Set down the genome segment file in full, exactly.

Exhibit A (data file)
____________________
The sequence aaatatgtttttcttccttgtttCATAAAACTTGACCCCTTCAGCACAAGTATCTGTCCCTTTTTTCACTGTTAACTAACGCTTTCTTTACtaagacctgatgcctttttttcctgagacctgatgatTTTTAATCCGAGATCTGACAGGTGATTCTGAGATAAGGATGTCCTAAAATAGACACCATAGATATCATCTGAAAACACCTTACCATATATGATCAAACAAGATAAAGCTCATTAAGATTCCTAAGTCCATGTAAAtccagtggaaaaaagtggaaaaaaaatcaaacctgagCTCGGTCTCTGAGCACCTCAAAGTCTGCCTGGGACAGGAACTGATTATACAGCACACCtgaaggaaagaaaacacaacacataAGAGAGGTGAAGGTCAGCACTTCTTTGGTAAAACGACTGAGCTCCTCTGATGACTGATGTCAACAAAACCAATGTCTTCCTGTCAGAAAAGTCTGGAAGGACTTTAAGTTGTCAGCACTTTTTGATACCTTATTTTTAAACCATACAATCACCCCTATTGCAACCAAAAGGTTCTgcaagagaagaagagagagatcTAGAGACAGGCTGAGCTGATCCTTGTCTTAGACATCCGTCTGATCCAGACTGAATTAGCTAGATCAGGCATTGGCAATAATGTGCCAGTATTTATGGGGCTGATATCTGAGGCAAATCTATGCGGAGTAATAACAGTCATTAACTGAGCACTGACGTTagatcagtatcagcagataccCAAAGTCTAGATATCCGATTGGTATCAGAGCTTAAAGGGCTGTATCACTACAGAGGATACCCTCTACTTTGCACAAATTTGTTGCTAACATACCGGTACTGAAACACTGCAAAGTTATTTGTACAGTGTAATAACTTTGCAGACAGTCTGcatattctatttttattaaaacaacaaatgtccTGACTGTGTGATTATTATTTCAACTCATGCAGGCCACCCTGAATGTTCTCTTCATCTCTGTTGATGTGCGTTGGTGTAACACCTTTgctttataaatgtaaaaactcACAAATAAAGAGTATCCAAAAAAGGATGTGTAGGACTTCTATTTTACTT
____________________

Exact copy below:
The sequence aaatatgtttttcttccttgtttCATAAAACTTGACCCCTTCAGCACAAGTATCTGTCCCTTTTTTCACTGTTAACTAACGCTTTCTTTACtaagacctgatgcctttttttcctgagacctgatgatTTTTAATCCGAGATCTGACAGGTGATTCTGAGATAAGGATGTCCTAAAATAGACACCATAGATATCATCTGAAAACACCTTACCATATATGATCAAACAAGATAAAGCTCATTAAGATTCCTAAGTCCATGTAAAtccagtggaaaaaagtggaaaaaaaatcaaacctgagCTCGGTCTCTGAGCACCTCAAAGTCTGCCTGGGACAGGAACTGATTATACAGCACACCtgaaggaaagaaaacacaacacataAGAGAGGTGAAGGTCAGCACTTCTTTGGTAAAACGACTGAGCTCCTCTGATGACTGATGTCAACAAAACCAATGTCTTCCTGTCAGAAAAGTCTGGAAGGACTTTAAGTTGTCAGCACTTTTTGATACCTTATTTTTAAACCATACAATCACCCCTATTGCAACCAAAAGGTTCTgcaagagaagaagagagagatcTAGAGACAGGCTGAGCTGATCCTTGTCTTAGACATCCGTCTGATCCAGACTGAATTAGCTAGATCAGGCATTGGCAATAATGTGCCAGTATTTATGGGGCTGATATCTGAGGCAAATCTATGCGGAGTAATAACAGTCATTAACTGAGCACTGACGTTagatcagtatcagcagataccCAAAGTCTAGATATCCGATTGGTATCAGAGCTTAAAGGGCTGTATCACTACAGAGGATACCCTCTACTTTGCACAAATTTGTTGCTAACATACCGGTACTGAAACACTGCAAAGTTATTTGTACAGTGTAATAACTTTGCAGACAGTCTGcatattctatttttattaaaacaacaaatgtccTGACTGTGTGATTATTATTTCAACTCATGCAGGCCACCCTGAATGTTCTCTTCATCTCTGTTGATGTGCGTTGGTGTAACACCTTTgctttataaatgtaaaaactcACAAATAAAGAGTATCCAAAAAAGGATGTGTAGGACTTCTATTTTACTT